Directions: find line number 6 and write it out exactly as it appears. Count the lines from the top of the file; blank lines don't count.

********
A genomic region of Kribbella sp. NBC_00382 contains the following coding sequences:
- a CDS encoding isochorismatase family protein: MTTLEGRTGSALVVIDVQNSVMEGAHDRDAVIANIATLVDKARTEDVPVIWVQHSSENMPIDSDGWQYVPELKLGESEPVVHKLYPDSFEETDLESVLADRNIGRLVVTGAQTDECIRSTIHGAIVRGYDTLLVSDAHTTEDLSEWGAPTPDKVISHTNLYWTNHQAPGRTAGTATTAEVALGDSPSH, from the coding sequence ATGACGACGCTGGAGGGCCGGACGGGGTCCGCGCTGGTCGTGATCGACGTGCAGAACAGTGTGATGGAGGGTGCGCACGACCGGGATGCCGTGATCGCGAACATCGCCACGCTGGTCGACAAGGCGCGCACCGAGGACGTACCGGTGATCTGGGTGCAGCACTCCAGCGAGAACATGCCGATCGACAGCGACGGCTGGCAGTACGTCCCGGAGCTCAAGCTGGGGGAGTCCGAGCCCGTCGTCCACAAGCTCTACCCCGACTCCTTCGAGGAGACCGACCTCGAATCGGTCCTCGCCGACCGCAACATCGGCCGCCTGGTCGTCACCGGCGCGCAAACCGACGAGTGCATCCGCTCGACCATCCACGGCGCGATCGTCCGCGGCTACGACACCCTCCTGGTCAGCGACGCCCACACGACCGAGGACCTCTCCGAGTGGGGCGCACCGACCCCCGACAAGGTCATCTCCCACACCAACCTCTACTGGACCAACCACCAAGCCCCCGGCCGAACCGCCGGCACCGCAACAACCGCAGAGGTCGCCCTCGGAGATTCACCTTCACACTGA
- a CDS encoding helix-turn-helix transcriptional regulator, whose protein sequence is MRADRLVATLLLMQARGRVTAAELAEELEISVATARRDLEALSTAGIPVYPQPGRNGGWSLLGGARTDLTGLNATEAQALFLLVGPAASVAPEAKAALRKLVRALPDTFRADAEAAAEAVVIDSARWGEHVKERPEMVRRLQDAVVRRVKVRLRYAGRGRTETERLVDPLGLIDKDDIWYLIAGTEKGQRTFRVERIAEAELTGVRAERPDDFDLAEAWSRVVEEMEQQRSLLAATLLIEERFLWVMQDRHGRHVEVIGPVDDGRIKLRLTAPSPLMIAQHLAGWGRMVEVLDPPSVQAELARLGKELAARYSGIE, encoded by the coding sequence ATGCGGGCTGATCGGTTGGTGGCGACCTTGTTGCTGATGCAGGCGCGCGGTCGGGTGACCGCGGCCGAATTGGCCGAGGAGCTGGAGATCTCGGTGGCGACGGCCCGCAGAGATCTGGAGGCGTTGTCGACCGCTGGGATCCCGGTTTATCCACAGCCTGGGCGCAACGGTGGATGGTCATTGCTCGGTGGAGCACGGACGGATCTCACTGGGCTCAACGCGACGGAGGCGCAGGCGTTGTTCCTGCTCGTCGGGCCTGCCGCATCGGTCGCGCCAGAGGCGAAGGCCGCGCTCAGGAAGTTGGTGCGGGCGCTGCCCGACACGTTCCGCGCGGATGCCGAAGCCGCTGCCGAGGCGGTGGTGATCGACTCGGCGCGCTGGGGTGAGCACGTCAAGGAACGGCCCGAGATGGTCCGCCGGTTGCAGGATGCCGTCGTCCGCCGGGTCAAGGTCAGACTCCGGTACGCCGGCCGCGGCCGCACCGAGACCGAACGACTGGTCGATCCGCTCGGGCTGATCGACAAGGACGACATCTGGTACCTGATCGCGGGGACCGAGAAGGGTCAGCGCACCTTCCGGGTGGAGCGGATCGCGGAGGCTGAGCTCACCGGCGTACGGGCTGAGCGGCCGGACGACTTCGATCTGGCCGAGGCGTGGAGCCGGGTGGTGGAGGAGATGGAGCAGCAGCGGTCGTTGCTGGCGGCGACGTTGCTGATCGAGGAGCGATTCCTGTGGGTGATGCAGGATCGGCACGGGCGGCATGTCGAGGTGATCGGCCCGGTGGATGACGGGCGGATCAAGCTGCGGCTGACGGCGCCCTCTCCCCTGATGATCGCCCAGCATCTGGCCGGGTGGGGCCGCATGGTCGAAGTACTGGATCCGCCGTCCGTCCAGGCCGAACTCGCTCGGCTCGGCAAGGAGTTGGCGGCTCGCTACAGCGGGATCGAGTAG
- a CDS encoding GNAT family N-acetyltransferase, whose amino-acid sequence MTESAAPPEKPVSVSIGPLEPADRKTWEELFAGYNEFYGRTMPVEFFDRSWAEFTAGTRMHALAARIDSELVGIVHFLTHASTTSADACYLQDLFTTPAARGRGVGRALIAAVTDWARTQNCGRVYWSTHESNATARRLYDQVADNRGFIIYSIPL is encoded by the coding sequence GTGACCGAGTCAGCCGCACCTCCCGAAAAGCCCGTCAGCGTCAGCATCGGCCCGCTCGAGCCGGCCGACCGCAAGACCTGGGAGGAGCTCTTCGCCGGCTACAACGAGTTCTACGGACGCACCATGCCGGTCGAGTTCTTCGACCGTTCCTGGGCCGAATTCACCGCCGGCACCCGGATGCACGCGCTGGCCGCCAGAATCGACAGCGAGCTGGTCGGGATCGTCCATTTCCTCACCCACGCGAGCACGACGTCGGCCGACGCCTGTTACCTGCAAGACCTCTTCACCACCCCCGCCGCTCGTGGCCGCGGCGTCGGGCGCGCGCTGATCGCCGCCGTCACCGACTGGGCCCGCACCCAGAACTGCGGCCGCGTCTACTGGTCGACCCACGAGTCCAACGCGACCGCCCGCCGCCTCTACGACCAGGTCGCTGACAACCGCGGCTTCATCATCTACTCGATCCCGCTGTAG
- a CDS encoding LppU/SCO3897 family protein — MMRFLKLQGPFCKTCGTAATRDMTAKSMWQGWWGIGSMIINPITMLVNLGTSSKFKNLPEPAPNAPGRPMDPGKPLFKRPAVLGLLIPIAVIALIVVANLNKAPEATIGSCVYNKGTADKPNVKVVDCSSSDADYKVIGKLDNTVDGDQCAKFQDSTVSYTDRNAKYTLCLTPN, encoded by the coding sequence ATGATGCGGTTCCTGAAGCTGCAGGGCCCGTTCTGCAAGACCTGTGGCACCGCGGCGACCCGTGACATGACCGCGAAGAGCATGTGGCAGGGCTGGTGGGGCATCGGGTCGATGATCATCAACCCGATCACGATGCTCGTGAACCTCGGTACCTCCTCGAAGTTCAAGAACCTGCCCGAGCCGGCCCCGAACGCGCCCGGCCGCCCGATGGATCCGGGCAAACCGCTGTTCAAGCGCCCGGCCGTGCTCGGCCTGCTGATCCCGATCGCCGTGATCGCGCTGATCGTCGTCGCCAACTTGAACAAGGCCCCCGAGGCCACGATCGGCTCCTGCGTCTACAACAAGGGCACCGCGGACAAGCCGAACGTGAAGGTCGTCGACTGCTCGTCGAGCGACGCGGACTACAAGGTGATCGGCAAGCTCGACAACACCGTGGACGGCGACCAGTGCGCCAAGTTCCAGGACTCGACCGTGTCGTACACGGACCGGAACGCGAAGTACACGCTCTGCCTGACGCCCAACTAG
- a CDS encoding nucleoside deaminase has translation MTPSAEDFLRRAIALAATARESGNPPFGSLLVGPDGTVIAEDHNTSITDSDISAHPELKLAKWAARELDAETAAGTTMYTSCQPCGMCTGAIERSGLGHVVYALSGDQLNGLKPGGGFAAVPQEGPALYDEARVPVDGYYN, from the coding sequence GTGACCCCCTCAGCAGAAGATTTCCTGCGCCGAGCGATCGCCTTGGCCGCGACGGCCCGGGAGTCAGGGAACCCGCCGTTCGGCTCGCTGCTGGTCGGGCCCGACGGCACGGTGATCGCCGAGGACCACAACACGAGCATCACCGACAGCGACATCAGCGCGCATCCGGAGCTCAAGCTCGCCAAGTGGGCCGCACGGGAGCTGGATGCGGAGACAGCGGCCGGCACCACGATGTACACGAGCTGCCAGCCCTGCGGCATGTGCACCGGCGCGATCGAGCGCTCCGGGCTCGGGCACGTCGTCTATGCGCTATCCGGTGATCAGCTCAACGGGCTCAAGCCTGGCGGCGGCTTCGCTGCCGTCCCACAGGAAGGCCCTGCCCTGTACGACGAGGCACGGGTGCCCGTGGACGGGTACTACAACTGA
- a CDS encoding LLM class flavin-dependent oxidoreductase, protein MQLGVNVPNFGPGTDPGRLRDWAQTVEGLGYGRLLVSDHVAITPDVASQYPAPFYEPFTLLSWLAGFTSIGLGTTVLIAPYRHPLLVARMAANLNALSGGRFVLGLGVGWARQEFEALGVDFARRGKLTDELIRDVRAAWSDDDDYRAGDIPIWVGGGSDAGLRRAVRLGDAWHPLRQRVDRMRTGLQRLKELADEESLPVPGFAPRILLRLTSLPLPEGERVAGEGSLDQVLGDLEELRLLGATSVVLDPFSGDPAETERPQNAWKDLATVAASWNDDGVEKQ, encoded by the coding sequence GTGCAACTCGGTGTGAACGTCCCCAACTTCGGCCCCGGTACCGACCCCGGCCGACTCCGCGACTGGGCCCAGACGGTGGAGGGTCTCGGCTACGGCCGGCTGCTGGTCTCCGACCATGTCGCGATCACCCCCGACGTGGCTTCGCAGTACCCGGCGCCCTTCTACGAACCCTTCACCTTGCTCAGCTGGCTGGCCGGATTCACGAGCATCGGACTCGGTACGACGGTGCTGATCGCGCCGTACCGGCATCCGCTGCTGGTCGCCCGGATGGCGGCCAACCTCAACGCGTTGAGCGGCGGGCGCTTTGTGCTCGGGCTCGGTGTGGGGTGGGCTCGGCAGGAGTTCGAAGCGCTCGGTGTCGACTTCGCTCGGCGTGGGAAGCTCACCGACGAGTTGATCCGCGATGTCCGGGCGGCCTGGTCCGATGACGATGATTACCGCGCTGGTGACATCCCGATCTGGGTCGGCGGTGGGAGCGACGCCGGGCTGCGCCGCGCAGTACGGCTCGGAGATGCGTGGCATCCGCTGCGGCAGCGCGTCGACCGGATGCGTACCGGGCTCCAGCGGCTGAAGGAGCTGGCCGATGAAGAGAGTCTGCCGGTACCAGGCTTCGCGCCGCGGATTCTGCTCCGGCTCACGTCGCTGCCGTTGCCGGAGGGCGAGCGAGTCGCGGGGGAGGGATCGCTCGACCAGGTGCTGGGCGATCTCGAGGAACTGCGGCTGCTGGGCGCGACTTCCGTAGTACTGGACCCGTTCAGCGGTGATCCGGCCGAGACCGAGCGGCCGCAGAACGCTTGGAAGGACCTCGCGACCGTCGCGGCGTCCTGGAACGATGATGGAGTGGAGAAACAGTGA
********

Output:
- a CDS encoding nucleoside deaminase has translation MTPSAEDFLRRAIALAATARESGNPPFGSLLVGPDGTVIAEDHNTSITDSDISAHPELKLAKWAARELDAETAAGTTMYTSCQPCGMCTGAIERSGLGHVVYALSGDQLNGLKPGGGFAAVPQEGPALYDEARVPVDGYYN, from the coding sequence GTGACCCCCTCAGCAGAAGATTTCCTGCGCCGAGCGATCGCCTTGGCCGCGACGGCCCGGGAGTCAGGGAACCCGCCGTTCGGCTCGCTGCTGGTCGGGCCCGACGGCACGGTGATCGCCGAGGACCACAACACGAGCATCACCGACAGCGACATCAGCGCGCATCCGGAGCTCAAGCTCGCCAAGTGGGCCGCACGGGAGCTGGATGCGGAGACAGCGGCCGGCACCACGATGTACACGAGCTGCCAGCCCTGCGGCATGTGCACCGGCGCGATCGAGCGCTCCGGGCTCGGGCACGTCGTCTATGCGCTATCCGGTGATCAGCTCAACGGGCTCAAGCCTGGCGGCGGCTTCGCTGCCGTCCCACAGGAAGGCCCTGCCCTGTACGACGAGGCACGGGTGCCCGTGGACGGGTACTACAACTGA